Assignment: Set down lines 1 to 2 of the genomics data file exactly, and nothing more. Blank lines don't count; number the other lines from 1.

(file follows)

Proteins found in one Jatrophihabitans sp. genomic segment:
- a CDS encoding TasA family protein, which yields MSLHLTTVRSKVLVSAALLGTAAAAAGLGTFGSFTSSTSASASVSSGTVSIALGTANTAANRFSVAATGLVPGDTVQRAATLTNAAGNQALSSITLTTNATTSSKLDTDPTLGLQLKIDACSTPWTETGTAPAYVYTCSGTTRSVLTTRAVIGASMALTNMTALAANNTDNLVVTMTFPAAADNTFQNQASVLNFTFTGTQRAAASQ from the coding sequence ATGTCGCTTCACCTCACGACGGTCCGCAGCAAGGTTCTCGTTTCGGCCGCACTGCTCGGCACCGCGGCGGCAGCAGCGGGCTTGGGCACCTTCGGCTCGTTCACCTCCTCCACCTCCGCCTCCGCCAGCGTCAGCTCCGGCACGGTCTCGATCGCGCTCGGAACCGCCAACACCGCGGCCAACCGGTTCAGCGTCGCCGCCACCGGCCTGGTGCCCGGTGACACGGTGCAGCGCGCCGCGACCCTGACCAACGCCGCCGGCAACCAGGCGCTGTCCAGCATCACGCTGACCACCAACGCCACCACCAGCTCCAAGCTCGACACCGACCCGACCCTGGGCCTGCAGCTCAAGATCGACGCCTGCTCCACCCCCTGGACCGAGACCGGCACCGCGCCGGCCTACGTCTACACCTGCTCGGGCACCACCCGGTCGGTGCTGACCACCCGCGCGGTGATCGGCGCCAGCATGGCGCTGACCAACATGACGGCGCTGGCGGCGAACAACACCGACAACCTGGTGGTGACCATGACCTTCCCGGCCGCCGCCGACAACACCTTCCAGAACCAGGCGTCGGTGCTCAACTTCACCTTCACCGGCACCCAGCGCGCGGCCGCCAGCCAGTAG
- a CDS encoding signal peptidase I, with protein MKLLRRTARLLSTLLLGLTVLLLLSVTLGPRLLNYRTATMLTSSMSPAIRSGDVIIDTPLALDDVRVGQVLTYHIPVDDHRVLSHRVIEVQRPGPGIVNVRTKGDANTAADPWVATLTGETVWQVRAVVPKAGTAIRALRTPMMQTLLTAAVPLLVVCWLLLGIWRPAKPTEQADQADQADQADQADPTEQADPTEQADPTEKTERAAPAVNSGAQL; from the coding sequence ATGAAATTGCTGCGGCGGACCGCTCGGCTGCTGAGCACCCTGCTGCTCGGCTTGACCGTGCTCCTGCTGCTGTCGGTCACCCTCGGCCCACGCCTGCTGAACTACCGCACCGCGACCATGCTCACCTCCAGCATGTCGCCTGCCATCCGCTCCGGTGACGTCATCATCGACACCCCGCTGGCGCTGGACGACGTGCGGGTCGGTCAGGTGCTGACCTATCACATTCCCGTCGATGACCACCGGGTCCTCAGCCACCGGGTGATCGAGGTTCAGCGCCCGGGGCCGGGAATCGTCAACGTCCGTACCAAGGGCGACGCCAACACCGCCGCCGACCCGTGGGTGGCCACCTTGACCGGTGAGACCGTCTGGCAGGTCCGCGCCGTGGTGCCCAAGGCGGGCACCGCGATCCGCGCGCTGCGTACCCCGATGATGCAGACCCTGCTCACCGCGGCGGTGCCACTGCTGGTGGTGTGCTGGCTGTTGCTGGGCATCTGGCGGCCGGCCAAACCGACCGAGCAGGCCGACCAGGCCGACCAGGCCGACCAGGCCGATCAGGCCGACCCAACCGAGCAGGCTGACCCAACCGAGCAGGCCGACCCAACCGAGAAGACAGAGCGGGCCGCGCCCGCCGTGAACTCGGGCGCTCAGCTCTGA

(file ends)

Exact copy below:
Proteins found in one Jatrophihabitans sp. genomic segment:
- a CDS encoding TasA family protein, which yields MSLHLTTVRSKVLVSAALLGTAAAAAGLGTFGSFTSSTSASASVSSGTVSIALGTANTAANRFSVAATGLVPGDTVQRAATLTNAAGNQALSSITLTTNATTSSKLDTDPTLGLQLKIDACSTPWTETGTAPAYVYTCSGTTRSVLTTRAVIGASMALTNMTALAANNTDNLVVTMTFPAAADNTFQNQASVLNFTFTGTQRAAASQ from the coding sequence ATGTCGCTTCACCTCACGACGGTCCGCAGCAAGGTTCTCGTTTCGGCCGCACTGCTCGGCACCGCGGCGGCAGCAGCGGGCTTGGGCACCTTCGGCTCGTTCACCTCCTCCACCTCCGCCTCCGCCAGCGTCAGCTCCGGCACGGTCTCGATCGCGCTCGGAACCGCCAACACCGCGGCCAACCGGTTCAGCGTCGCCGCCACCGGCCTGGTGCCCGGTGACACGGTGCAGCGCGCCGCGACCCTGACCAACGCCGCCGGCAACCAGGCGCTGTCCAGCATCACGCTGACCACCAACGCCACCACCAGCTCCAAGCTCGACACCGACCCGACCCTGGGCCTGCAGCTCAAGATCGACGCCTGCTCCACCCCCTGGACCGAGACCGGCACCGCGCCGGCCTACGTCTACACCTGCTCGGGCACCACCCGGTCGGTGCTGACCACCCGCGCGGTGATCGGCGCCAGCATGGCGCTGACCAACATGACGGCGCTGGCGGCGAACAACACCGACAACCTGGTGGTGACCATGACCTTCCCGGCCGCCGCCGACAACACCTTCCAGAACCAGGCGTCGGTGCTCAACTTCACCTTCACCGGCACCCAGCGCGCGGCCGCCAGCCAGTAG